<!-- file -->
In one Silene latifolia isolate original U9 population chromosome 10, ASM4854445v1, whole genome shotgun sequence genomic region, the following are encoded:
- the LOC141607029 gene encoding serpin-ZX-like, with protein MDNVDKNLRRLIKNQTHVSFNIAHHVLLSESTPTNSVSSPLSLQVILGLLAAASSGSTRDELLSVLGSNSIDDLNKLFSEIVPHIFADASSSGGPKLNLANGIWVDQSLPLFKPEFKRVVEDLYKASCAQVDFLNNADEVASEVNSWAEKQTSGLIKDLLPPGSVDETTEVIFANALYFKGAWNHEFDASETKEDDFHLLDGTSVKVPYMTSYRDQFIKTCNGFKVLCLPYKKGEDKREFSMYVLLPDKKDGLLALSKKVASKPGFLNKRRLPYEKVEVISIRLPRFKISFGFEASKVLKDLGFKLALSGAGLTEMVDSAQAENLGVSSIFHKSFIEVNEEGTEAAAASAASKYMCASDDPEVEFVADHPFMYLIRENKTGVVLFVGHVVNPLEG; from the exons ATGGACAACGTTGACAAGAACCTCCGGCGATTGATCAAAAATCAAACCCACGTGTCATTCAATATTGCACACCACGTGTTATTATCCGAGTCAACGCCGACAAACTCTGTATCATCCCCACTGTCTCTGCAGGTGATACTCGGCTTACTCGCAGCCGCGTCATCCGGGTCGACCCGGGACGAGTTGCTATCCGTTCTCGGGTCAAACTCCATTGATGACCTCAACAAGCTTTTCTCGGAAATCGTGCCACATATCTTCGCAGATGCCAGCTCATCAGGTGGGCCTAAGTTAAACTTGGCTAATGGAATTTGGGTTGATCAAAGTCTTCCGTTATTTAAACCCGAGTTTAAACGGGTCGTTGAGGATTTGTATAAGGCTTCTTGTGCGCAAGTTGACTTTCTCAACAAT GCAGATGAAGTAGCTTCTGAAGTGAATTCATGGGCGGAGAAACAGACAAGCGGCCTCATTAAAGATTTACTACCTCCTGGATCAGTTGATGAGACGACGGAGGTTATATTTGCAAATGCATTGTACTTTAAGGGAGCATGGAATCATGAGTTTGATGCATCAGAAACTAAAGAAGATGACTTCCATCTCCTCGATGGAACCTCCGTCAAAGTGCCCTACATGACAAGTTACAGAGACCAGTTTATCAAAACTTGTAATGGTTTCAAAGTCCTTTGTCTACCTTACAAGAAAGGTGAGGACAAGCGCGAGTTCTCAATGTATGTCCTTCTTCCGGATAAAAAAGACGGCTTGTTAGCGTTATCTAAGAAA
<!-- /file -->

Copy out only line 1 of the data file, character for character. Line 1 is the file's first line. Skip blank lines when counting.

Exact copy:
In one Silene latifolia isolate original U9 population chromosome 10, ASM4854445v1, whole genome shotgun sequence genomic region, the following are encoded: